25. Problem Statement • The problem statement should describe the problem, not the preferred solution • Facts presented in the problem statement must be relevant and compelling • Include metrics if they are available • Engage key stakeholders and subject matter experts (SME) from the beginning, to ensure • the requirements and/or objectives are properly defined • all stakeholders impacted by this initiative are engaged in the process • Core stakeholders should form the project team, and be a consistent part of the process, from development of the problem statement to final review of the information collected • Gather key facts and then draft a statement, using the following methodology as a guide

  26. Developing the Problem Statement: the 5 W’s

  27. Development of the Problem Statement Seniors aren’t taking their medications when they should and end up in hospital.

  28. Development of the Problem Statement Seniors with mild cognitive impairment often forget to take their medication and have adverse events including falls, leading to potential hospitalization. The problem will continue if a solution is not found to increase compliance with taking medications as prescribed. The consequences of not addressing this problem include the impact on quality of life for the seniors and the burden of care on the healthcare organizations.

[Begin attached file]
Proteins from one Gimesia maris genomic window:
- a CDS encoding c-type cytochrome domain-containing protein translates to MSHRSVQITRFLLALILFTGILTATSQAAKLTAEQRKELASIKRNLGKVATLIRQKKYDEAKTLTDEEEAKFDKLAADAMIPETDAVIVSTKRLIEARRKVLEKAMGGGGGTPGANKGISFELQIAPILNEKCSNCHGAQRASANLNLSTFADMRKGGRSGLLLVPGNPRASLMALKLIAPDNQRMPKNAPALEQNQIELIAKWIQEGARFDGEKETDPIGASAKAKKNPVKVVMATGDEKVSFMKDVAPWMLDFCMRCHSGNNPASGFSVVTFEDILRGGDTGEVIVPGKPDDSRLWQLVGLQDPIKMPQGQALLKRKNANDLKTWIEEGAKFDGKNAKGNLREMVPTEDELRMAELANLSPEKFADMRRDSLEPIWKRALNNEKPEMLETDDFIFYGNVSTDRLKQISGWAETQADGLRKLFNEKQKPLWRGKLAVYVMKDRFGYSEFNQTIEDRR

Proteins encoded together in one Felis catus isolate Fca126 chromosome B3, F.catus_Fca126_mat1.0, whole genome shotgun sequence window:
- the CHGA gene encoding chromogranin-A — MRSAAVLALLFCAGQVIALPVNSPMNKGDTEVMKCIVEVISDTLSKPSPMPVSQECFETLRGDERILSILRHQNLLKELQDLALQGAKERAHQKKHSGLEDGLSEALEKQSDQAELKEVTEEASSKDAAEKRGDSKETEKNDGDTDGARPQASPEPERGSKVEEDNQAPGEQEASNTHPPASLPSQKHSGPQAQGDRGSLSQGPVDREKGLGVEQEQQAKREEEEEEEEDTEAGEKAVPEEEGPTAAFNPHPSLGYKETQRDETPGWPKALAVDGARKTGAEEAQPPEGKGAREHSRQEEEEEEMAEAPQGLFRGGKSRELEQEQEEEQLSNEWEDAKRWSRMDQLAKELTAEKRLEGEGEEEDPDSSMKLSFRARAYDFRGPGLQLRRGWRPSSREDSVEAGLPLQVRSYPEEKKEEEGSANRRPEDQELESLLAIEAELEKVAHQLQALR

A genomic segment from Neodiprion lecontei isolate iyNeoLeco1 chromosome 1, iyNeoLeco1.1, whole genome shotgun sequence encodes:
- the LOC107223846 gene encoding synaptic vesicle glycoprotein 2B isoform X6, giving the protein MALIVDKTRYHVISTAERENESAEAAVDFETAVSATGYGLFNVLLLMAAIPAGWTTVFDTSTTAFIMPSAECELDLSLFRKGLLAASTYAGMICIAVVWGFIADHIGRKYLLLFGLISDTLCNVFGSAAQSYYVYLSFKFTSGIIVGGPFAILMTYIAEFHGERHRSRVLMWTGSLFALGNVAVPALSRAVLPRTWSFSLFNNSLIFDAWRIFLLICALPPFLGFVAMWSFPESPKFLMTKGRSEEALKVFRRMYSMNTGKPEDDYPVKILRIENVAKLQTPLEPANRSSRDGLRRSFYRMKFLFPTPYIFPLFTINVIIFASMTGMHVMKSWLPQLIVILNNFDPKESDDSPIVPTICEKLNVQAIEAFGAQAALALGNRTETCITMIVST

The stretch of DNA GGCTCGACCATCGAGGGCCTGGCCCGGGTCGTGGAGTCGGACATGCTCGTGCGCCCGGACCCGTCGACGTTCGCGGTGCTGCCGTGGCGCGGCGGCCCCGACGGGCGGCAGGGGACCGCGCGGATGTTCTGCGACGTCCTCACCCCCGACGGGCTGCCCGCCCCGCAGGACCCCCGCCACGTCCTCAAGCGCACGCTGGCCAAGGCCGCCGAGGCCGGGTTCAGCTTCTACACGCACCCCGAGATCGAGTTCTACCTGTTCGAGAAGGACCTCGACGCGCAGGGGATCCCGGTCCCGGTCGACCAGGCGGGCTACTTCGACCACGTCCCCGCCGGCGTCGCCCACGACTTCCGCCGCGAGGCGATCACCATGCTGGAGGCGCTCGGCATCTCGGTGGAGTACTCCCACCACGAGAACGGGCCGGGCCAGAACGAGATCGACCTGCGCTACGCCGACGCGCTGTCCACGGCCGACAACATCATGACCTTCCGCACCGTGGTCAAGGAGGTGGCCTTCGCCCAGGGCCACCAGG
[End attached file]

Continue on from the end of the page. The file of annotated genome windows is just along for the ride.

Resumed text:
29. Development of the Problem Statement Seniors living independently, with mild cognitive impairment, often forget to take their medication and have adverse events including falls, leading to visits to the Emergency Department (ED) and potential hospitalization (1000 visits in 2017 at Downtown HSC alone). This impacts the seniors themselves, as well as family/caregivers, ED staff and other patients waiting in ED (among others). The problem is current and will continue if a solution is not found to increase compliance with taking medications as prescribed among these independent seniors who are aging in place at home. At the moment, the compliance level is less than 40%. The consequences of not addressing this often-preventable problem include the impact on quality of life for the seniors and the burden of care on the healthcare organizations. All examples are works of fiction, and any resemblance to projects living or dead is purely coincidental.

  30. ScenarioDeveloping the Problem Statement(30 minutes)

  31. Break

  32. ScenarioDeveloping the Problem Statement:Debrief

  33. Early MarketEngagement Strategies